Iowa is coming. Did everyone know the Iowa Caucuses are coming very soon? This week on Curmudgeon’s Corner, Sam and Ivan discuss the state of the presidential race in the lead up to the Iowa Caucuses. On the Republican side, they discuss attacks on Trump finally starting, while the rest of the candidates attack each other, as well as details of delegate allocation in Iowa, and some talk about Trump supporters commenting on Sam’s election site. On the Democratic side, it is delegate allocations again, and just how hard a path it would be for Sanders to catch up and win given Clinton’s superdelegate lead and other factors. Oh yeah, and at the start, Sam complains a bit about company annual reviews.
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Length this week – 1:13:26
With just a few days until Iowa, the concentration is naturally on the delegate races, but general election polling continues as well. Until we have actual delegate counts, we’re still following changes for the five best polled candidate combination. With the newest batch of polls, we have two of the Republicans strengthening their position against Clinton in Minnesota.
Clinton vs Rubio
There hasn’t been a lot of polling in Minnesota, but what there is has been tilted further toward the Republicans than the five election average I use as a starting point for my poll averages. With the latest poll, the average moves to a Clinton lead of only 1.5%. This makes Minnesota start looking like a pretty close state. It makes Minnesota a possible pick up for Rubio, and therefore improves his “best case” against Clinton:
What’s remarkable looking at Clinton vs Rubio at this point is the huge number of close states. There are 146 electoral votes in the “up for grabs” category, where the polling margin is under 5% and it would be very easy to imagine the state going either way. Add to that that the tipping point is only a 0.2% Clinton lead, and Clinton vs Rubio is the most evenly matched of the five best polled candidate combinations by a decent margin. The race is very close, and the “best cases” for the two candidates are relatively close to being symmetric.
If the Republican race was about picking the candidate most likely to beat Clinton, Rubio would be way ahead. But it isn’t, and he isn’t.
Clinton vs Cruz
Cruz improved in Minnesota from being behind Clinton by 8.8%, to only being behind by 6.3%. This did not result in a category change, but it did move the tipping point… the state that puts the winning candidate over the edge if you put the states in order. We go from the tipping point being Virginia with a 7.6% Clinton lead, to being Florida with a 6.6% Clinton lead. This still means Cruz is very far behind. He is clearly losing to Clinton. It isn’t particularly close. But it is closer than it was. Cruz has been consistently improving on this metric since June. If Cruz stays in contention in the primaries, watch this number to see if this trend continues and Cruz starts making it an actually competitive race, or if Clinton vs Cruz continues to look like an easy Clinton win.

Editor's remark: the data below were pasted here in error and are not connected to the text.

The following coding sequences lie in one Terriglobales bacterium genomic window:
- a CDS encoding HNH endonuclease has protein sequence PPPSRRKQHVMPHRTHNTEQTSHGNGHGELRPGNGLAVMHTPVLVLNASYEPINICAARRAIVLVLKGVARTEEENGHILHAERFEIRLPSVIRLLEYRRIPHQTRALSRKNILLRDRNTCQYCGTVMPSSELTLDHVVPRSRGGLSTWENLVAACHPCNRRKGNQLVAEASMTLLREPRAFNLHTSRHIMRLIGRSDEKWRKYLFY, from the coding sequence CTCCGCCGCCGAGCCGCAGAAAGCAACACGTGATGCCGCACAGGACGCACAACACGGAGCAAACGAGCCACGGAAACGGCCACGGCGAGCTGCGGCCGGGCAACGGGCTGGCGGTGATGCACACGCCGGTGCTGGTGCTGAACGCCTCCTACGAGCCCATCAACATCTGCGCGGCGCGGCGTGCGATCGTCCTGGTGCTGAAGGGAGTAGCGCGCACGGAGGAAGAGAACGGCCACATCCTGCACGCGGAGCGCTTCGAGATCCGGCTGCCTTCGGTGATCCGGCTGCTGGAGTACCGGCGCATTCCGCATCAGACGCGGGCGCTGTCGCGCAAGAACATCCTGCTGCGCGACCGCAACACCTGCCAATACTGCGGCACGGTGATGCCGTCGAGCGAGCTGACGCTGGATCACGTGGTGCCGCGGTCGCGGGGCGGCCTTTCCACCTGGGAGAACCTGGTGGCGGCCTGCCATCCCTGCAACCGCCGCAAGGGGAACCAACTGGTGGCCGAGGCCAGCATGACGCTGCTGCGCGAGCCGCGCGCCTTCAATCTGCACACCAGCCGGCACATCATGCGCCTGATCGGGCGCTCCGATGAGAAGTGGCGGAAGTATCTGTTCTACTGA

Clinton vs Trump
OK, technically Clinton vs Trump is #6 in terms of how well polled the candidate combination is, which means by my rules I wouldn’t be talking about it right now. But given Trump’s position in the polls, I’ll mention it anyway. New Clinton vs Trump polling in Michigan (not in Minnesota like the other two) increases Clinton’s lead from 2.4% to 3.0%. This does not move Michigan to a new category, but it does move the tipping point. In this case the tipping state was and still is Michigan, so the tipping margin just moves from 2.4% to 3.0%. There isn’t enough here to declare a real trend. And both 2.4% and 3.0% are “close”. So either way, a Clinton vs Trump race is one with a small Clinton advantage, but still a race that could go either way.
In just a few more days, we’ll have actual delegate leaders in both parties. Things are moving fast.
284.6 days until polls start to close on Election Day 2016.
Note: This post is an update based on the data on ElectionGraphs.com. Election Graphs tracks both a poll based estimate of the Electoral College and a numbers based look at the Delegate Races. All of the charts and graphs seen in this post are from that site. Additional graphs, charts and raw data can be found there. All charts above are clickable to go to the current version of the detail page the chart is from, which may contain more up to date information than the snapshots on this page, which were current as of the time of this post. Follow @ElectionGraphs on Twitter or like Election Graphs on Facebook to see announcements of updates or to join the conversation. For those interested in individual general election poll updates, follow @ElecCollPolls on Twitter for all the polls as they are added.